Access Points (APs) create wireless local area networks (WLANs) by connecting to wired networks and then projecting a WiFi signal into a designated area. Large office spaces, warehouses, hospitals, schools, and many other facilities depend on APs to supply the WiFi connection needed by thousands of wireless devices. If there are any problems with access points, the entire network can be disrupted. Devices can lose their WiFi connection, productivity can drop, and security holes can appear. This is why organizations must know the health and status of all APs – including whether or not certain APs are even supposed to be on the network.
Different AP Classification tools use different names to categorize access points, but the goal is always the same: determine which APs belong to an organization, which are friendly and belong to neighbors, and which are malicious and pose a security threat.
Your Access Points
Identifying your access points is a necessary step for network optimization. No network can be fully optimized without complete visibility, and part of that visibility comes from identifying every device that is connected to the network, wired and wireless. Classifying known APs enables IT to know the capabilities and network requirements of every AP. With that information, teams can better identify when an AP is degrading or experiencing other issues, and determine how best to resolve the problem, whether through an upgrade, a replacement, or other means.
Additionally, telling a network which APs are authorized allows it to focus better on the possible threats posed by all unauthorized APs.
Friendly or Neighboring Access Points
There are a number of different ways that a neighboring AP can show up in your wireless ecosystem. These APs can be anything from a hotspot in an employee’s car, to the access points of nearby homes or office buildings. While not malicious, these unauthorized APs can still disrupt network operations – even if they aren’t connected to your organization’s network. How?
The wireless ecosystem is a shared medium, which means that neighboring access points can interfere with your own WiFi network causing disruption to your end users’ experience. Classifying neighboring APs allows IT to identify when these devices are the root cause of interference. At that point, IT teams can make the network changes necessary to resolve users’ issues. This wouldn’t be possible with a system that only identified its own, network-connected access points.
In addition to potential interference, neighboring APs can also create a security issue by allowing users to connect to the internet and bypass the company’s content filter. Identifying the AP as “not mine” alerts IT to any potential threat, and gives them the data that they need to proactively address it.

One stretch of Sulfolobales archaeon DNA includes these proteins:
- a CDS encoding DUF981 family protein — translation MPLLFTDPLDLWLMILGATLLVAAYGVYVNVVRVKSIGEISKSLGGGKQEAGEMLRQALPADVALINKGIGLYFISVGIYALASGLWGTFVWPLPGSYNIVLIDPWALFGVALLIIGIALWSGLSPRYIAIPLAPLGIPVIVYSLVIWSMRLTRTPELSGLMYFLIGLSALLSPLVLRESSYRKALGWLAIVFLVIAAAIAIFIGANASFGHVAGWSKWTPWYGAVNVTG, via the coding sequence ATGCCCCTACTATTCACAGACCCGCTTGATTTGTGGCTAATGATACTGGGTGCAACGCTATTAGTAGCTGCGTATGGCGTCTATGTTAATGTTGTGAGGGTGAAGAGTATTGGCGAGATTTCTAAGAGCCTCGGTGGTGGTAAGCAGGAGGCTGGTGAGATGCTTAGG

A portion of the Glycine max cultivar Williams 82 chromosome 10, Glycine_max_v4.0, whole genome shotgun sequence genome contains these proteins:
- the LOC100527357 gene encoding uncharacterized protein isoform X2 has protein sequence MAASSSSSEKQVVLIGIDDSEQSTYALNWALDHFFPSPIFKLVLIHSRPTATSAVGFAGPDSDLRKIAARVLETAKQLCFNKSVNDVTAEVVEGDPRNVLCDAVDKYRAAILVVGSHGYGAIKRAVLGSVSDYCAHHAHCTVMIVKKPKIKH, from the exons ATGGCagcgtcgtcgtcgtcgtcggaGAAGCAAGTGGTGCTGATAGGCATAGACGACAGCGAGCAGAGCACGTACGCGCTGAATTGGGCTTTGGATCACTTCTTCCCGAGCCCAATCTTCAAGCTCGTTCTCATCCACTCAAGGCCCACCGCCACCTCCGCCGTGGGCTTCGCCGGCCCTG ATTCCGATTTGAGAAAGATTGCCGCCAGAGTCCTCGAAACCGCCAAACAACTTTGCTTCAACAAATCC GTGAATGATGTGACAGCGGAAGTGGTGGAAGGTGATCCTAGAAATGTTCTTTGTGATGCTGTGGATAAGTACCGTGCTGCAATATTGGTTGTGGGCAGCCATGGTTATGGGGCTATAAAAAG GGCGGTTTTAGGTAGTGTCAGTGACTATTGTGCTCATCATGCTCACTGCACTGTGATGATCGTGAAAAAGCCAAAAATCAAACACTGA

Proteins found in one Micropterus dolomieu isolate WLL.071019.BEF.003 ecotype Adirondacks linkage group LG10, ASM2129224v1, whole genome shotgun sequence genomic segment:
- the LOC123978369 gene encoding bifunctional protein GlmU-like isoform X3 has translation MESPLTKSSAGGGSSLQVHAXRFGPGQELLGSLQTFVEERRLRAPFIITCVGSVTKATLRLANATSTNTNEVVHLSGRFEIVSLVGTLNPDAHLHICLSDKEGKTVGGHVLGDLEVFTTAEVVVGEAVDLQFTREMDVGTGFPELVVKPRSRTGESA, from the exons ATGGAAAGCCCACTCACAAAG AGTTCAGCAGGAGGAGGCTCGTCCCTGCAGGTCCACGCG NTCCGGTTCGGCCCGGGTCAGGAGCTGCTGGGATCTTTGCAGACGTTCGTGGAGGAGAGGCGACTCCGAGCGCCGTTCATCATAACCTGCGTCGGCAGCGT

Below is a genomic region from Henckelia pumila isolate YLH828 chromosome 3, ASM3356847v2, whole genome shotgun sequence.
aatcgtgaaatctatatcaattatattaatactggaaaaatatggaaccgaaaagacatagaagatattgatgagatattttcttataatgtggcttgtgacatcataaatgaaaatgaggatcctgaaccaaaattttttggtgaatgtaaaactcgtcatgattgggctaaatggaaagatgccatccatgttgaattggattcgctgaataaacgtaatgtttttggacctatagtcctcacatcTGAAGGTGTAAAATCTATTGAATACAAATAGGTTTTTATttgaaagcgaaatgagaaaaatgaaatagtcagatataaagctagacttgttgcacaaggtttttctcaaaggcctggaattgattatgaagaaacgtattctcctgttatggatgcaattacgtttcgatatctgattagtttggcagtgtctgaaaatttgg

Unauthorized Access Points
Unauthorized APs are any access points that do not have permission to operate within the business. They can be deployed by people inside your organization (employees or even students in schools) or by people outside your organization. There can be a number of reasons why someone installs their own AP:
- Students or employees connecting a hotspot for unrestricted network access
- Employees trying to get faster WiFi
- A malicious user who wants access to secure information or to interfere with network operations
Unauthorized APs can be standalone or connected to the wired network. In either case, they can also duplicate beacons transmitted by authorized APs to trick clients into connecting into the unauthorized AP.
For unauthorized APs that are connected to the wired network, they can undermine security in a number of ways. Even non-malicious users, such as employees searching for a faster connection, have now connected something to the network that isn’t as secure as it should be. Whether they connect their own APs, or find these unsecured hotspots, hackers can:
- Stage a DoS attack
- Steal private information
- Broadcast a fake SSID to attract other devices
- And more
Once an analytics solution knows which APs are unauthorized it can immediately and automatically alert IT when those APs are on the premise. IT can then take all necessary steps to remove the APs and secure network operations.
WiFi networks are dynamic ecosystems. IT must have complete visibility into network activity and constant monitoring of network performance in order to ensure that the network provides consistent and reliable service. AP Classification is an important part of this optimization process because APs are such a vital part of the network. Once all APs are classified, IT can take the necessary steps to defend against confirmed threats, proactively preventing issues from arising and affecting end-users. Network security is enhanced, and network performance is protected.